My church

As I grew up in the small town of Flekkefjord in the south-west of Norway, my church was a white brick church just a few meters from my home. In my church I could play, learn about Jesus, feel safe and meet kind people everywhere. I love my church!

When I got older I moved away to study at the university. I found my church in Rådhusgata in Kristiansand, in southern Norway. It is the oldest tree church in the whole of Kristiansand. In my church I could play, learn more about Jesus, learn others about Jesus, feel safe and meet kind people everywhere. I love my church!

After 5 years I had finished my studies, and it was time to get a job. My wife and I moved to Oslo, in the eastern part of Norway, and found our church in St. Olavsgt. That chruch is located in a modern office building, nothing like the wooden church in Kristiansand or the brick church in Flekkefjord. In our church we can play, learn even more about Jesus, learn others about Jesus, feel safe and meet kind people everywhere. We love our chruch!

When I am abroad, or just travelling about in Norway, I find my church many places: At Bramford Road (Ipswich, England), at Sommerfesten (an all-generations camp held each summer in southern Norway) at Forth Worth Hilton Hotel (in Texas, 2007 at «Living Faith, Seeking Justice»), in downtown Halden (Norway), at Hinde Street (London, England) and many, many other places.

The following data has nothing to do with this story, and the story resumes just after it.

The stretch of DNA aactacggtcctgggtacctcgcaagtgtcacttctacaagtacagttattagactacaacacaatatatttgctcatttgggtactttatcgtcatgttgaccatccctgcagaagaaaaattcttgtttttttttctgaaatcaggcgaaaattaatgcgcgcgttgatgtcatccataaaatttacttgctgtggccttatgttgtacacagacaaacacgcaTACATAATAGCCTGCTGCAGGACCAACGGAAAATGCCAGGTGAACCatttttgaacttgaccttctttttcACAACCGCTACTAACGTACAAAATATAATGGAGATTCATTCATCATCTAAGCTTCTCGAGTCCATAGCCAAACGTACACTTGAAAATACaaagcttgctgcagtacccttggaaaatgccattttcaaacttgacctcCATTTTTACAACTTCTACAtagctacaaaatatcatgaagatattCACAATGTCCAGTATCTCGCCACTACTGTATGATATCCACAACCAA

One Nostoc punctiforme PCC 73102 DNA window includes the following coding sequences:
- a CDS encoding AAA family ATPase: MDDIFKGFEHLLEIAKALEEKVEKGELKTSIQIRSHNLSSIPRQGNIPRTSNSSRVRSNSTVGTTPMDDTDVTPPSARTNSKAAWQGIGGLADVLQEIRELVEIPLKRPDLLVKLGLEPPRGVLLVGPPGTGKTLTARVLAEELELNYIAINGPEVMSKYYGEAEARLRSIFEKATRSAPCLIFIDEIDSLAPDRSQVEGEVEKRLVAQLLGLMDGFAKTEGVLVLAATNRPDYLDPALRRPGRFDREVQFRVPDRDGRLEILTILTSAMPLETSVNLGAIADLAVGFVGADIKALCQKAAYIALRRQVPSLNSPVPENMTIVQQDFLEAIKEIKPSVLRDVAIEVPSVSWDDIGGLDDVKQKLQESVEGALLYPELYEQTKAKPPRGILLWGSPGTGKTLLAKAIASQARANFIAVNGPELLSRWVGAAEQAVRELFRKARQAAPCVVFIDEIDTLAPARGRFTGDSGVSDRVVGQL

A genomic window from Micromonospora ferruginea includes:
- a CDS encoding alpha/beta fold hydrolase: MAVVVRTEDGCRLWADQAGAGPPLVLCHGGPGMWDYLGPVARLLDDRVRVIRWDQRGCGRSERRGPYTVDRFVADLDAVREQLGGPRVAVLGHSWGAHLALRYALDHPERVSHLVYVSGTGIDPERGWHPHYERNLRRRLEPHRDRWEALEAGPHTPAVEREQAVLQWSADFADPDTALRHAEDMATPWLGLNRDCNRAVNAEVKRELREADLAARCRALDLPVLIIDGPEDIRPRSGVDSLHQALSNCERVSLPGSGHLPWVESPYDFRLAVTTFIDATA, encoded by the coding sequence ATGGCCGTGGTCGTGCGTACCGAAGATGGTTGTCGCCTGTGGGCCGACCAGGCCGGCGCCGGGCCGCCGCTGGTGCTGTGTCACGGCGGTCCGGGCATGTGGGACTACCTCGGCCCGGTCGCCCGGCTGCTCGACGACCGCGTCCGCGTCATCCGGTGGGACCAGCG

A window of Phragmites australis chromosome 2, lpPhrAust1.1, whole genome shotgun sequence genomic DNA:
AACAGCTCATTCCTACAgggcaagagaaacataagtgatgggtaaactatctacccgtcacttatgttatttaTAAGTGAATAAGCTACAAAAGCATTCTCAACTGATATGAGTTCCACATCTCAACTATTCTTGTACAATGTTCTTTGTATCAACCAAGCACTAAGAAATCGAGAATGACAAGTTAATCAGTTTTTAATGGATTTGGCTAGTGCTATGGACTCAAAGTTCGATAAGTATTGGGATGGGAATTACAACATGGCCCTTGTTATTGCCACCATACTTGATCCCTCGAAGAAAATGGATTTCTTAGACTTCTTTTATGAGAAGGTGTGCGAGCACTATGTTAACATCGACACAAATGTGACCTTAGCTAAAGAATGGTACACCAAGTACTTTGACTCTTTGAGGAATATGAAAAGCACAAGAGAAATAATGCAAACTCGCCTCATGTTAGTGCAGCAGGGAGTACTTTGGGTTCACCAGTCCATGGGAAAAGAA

A couple of days ago I found my church i Hyde Park, here in Tampa, Flordia. And yesterday I found my church in Tampa Convention Center.

My church is not a building.

My church is a movment.

My church is the United Methodist Church – and I love my church!

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General Conference
Chart summarizes and compares proposals to General Conference 2020 about the future of The United Methodist Church. Graphic by Laurens Glass, UM News.

Comparing plans headed to GC2020

This chart summarizes and compares proposals to General Conference 2020 about the future of The United Methodist Church. The chart does not include plans from individuals and may be updated after all legislation is published.
General Conference
Bishop Kenneth H. Carter speaks during an oral hearing before the United Methodist Judicial Council meeting in Evanston, Ill. Carter is president of the denomination's Council of Bishops. Photo by Mike DuBose, UM News.

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General Conference
Bishop Kenneth H. Carter, president of the Council of Bishops, discusses his ideas for the interim time as the church works toward its future. He proposes a moratorium on the complaint process related to LGBTQ infractions alongside a loosening of the trust clause. Video image courtesy of UM News.

Bishop suggests hold on trials, trust clause

The Council of Bishops president proposes coupling a pause in church trials related to LGBTQ restrictions and a relaxation of the denomination’s trust clause.